Referral for a hearing at the MPTS
We will refer the doctor to a medical practitioners tribunal hearing at the Medical Practitioners Tribunal Service (MPTS) where:
- the allegations against the doctor suggest such a serious failure of the doctor to meet our standards that, if proven, their fitness to practise would be impaired. These would include:
- sexual assault or indecency
- improper sexual or emotional relationships
- knowingly practising without a licence
- unlawfully discrimination
- dishonest and gross negligence
- recklessness about a risk of serious harm to patients.
- a doctor has received a custodial or non-custodial conviction, caution or a determination from another regulatory body
- a doctor refuses to agree undertakings.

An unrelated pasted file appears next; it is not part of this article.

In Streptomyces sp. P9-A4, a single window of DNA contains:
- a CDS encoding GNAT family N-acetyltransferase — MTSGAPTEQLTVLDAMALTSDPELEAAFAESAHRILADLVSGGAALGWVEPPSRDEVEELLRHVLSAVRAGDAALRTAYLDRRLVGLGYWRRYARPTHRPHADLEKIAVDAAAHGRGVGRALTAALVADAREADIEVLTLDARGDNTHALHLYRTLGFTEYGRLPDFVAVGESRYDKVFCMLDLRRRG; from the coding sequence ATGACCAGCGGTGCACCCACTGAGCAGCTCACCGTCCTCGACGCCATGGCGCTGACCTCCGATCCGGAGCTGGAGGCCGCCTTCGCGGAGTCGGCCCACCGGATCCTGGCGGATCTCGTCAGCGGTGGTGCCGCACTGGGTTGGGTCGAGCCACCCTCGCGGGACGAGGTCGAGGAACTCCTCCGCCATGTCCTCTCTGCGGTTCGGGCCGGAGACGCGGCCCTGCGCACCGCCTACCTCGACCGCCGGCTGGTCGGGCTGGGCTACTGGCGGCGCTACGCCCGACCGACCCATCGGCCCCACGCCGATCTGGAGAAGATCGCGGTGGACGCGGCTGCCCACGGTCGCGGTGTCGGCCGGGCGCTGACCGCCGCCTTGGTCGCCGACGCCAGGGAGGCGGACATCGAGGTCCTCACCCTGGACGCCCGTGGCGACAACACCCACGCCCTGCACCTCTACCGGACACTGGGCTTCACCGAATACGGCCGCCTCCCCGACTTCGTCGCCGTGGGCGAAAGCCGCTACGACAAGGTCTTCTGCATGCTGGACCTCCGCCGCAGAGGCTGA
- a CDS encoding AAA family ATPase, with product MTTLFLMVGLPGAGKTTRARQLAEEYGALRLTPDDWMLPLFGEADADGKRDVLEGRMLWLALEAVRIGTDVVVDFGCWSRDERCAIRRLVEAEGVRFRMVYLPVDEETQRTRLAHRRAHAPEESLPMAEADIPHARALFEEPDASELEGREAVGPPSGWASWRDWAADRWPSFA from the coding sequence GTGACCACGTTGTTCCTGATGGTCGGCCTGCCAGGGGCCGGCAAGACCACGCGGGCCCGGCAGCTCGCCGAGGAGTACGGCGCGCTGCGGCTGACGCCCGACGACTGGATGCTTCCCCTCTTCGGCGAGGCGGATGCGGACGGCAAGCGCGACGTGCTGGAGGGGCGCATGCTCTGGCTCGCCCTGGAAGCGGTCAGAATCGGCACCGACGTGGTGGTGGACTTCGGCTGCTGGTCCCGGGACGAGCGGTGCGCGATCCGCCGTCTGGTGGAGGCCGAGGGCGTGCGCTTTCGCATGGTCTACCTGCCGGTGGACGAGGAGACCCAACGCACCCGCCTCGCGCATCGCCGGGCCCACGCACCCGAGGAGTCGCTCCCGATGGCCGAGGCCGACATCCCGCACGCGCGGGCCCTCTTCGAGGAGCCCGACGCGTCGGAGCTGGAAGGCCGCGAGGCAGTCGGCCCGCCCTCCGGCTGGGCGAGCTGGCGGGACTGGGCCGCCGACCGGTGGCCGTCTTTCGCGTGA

The MPTS operates a public hearing service and their decisions are fully independent of our investigations.
If a medical practitioners tribunal hearing finds that a doctor’s fitness to practise is impaired, it can:
- take no action
- agree to undertakings offered by the doctor at hearing
- put conditions on the doctor’s registration, which restricts what a doctor is allowed to do
- stop a doctor from working as a doctor for a set period of time (suspension)
- erase the doctor from the medical register to stop them practising (erasure).
If a tribunal hearing finds a doctor is not impaired, it may still issue a warning to the doctor.